Animal rights is an emotional issue and recently its supporters haveshown how passionate and determined they are to speak on behalf of animals. There is a huge amount of written information available for anyoneinterested in this issue, much of it from animal rights organisations.DEFRA (the Department for the Environment, Food and Rural Affairs)publishes various leaflets explaining how the welfare of animals isprotected by law. Campaigning organisations, meanwhile, focus on specificissues of animal rights and welfare. TheLeague Against Cruel Sports, for example, campaigns against hunting, which it regards as cruel, whiletheCountryside Allianceargues that it is an effective form of countrysideconservation.Compassion in World Farmingprotests against 'factoryfarming' (eg. battery hens), and other groups argue for a ban on cosmetictests and vivisection, laboratory experiments on animals for medical or scientific research.There are a number of organisations you can join if you want tobecome more active in protecting animals. The RSPCA is an animalwelfare charity. It focuses on the way people treat animals and aims topromote kindness by preventing cruelty.
Animal experiments:
Cosmetic testing on animals
Tests of cosmetics on animals have now been abolished in Britishlaboratories. Animals have been used for many years to test new cosmeticproducts. The RSPCA has spoken out against this as have many 'newwave' cosmetic producers.
British Union for the Abolition of Vivisection (BUAV)
Protection and conservation of animals
There is a difference between animal protection and animalconservation.Animal protection is about the care of an individual animal or birdwhereas animal conservation is concerned with a population or species. Itis often the case that animal protection implies there is some danger to theanimal, perhaps from people or from pollution, whereas animal
conservation is about safeguarding environments so animals can liveundisturbed.Until very recently the law did not protect wild animals from cruelty.The Wild Mammals Protection Act which came into effect on 30 April 1997protects wild mammals (though not birds or fish) from acts of cruelty suchas kicking, beating, stoning or drowning.However there are a number of exceptions. For example, if ananimal is injured as a result of lawful hunting, shooting, coursing or pestcontrol activity, and is then killed swiftly and humanely, this is not illegal.Because the Act has only recently come into effect, it may be some timebefore the courts interpret sections of it.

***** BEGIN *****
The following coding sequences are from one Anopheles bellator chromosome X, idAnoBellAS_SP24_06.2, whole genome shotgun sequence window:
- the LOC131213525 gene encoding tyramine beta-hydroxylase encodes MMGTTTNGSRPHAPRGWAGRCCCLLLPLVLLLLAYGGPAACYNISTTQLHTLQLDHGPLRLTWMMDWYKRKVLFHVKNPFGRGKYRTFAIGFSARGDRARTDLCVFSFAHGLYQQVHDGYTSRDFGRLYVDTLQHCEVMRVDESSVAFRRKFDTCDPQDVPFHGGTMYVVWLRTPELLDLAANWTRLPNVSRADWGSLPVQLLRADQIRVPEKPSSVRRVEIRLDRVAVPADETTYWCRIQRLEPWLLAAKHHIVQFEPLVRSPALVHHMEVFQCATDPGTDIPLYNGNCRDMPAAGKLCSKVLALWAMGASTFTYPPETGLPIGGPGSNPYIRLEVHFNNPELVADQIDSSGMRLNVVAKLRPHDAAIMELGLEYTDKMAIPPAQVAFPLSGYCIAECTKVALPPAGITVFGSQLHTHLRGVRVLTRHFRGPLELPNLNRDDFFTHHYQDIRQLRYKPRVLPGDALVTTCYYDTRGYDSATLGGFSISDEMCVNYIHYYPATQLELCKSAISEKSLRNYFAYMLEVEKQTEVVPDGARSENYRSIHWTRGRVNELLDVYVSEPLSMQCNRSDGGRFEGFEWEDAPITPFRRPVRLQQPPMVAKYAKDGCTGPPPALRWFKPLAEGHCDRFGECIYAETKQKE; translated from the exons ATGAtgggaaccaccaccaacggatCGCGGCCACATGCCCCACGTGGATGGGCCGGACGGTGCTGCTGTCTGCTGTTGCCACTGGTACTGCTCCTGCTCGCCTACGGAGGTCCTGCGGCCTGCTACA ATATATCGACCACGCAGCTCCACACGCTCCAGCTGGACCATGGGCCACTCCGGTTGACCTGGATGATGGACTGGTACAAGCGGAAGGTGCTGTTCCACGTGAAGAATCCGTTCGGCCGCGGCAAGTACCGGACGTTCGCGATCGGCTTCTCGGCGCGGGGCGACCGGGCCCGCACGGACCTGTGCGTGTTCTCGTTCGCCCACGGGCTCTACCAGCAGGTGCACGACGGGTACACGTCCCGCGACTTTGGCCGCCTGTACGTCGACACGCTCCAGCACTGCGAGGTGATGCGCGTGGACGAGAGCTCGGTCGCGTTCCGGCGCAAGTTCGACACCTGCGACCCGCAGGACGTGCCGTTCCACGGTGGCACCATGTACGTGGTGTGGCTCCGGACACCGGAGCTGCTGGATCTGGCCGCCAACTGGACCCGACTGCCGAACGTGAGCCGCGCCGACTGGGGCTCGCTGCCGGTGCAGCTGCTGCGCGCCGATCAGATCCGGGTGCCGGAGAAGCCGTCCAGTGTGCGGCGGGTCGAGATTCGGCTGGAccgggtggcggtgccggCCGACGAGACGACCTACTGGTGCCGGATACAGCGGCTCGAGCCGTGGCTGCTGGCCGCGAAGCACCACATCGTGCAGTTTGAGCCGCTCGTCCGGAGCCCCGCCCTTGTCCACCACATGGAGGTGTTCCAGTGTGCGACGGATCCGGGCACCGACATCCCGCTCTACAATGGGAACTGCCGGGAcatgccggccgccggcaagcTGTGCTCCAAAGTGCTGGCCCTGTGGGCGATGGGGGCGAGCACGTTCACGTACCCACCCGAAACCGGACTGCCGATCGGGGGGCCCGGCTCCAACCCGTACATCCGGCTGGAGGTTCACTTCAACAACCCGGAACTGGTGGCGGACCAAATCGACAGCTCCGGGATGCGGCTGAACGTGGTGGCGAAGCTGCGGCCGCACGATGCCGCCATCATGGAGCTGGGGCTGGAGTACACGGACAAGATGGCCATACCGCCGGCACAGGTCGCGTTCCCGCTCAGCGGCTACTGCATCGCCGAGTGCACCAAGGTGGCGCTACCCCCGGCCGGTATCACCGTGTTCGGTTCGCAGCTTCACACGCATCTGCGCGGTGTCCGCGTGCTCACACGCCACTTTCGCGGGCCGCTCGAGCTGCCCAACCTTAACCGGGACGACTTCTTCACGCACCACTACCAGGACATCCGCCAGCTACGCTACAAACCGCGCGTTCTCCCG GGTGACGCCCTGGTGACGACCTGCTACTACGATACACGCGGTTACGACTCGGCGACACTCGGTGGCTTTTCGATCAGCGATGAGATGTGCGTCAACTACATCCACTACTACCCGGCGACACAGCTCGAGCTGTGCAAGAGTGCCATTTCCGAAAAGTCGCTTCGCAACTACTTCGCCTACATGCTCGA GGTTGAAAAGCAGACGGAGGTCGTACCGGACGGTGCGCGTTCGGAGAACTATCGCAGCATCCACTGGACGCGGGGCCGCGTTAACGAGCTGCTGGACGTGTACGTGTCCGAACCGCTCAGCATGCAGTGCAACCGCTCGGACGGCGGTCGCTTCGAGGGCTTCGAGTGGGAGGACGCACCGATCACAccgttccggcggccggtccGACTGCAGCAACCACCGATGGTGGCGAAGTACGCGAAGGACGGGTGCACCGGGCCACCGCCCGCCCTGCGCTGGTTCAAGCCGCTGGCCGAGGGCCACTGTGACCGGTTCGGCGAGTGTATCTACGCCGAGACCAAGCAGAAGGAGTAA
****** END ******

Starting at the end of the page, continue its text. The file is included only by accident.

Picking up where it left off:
Turtles in Trouble
Turtles have been on the earth for 200 million years! There areseven species, or kinds, of sea turtles. All are endangered.
Protecting wildlife and countryside areas
There is a wide range of areas which are defined for their scientificinterest, their importance for plant or wildlife, or for their habitats.The National Trust, Wildlife Trusts, English Nature, the CountrysideCommission, the European Commission and local authorities are some of the organisations responsible for establishing them.
Wildlife conservation
It is estimated that there are between 13 and 14 million differentspecies on earth and only about 1.75 million have been scientificallydescribed. Scientists and environmentalists are concerned at the increasingnumber of species in danger of extinction. It is not just rare animals whichare threatened. Species of butterflies, frogs, toads, newts, snakes andinsects are all in decline.
Annual RSPB Garden Birdwatch
The Big Garden Birdwatch takes place at the end of January everyyear. The Birdwatch continues to inspire hundreds of thousands of peopleto watch the birds their gardens and local parks. Approximately 6 millionbirds are recorded and 210,000 gardens surveyed.
Born Free FoundationRoyal Society for the Prevention of Cruelty to Animals
Farm animals:
According to the RSPCA 750 million farm animals are reared in theUK each year. The huge demand for meat, eggs and dairy products hasencouraged farmers to use intensive methods of farming. Usually thismeans animals are kept in a limited space with little opportunity to roamoutside and look for their own food. Although there are governmentregulations on the conditions in which animals are raised, transported andslaughtered, many people feel they do not go far enough.To promote best practice in caring for farm animals, the RSPCAhelped launch and now monitors the Freedom Food mark. If you see thismark on a food wrapper or packet it means the RSPCA believes theanimals were properly cared for throughout their lives. According to the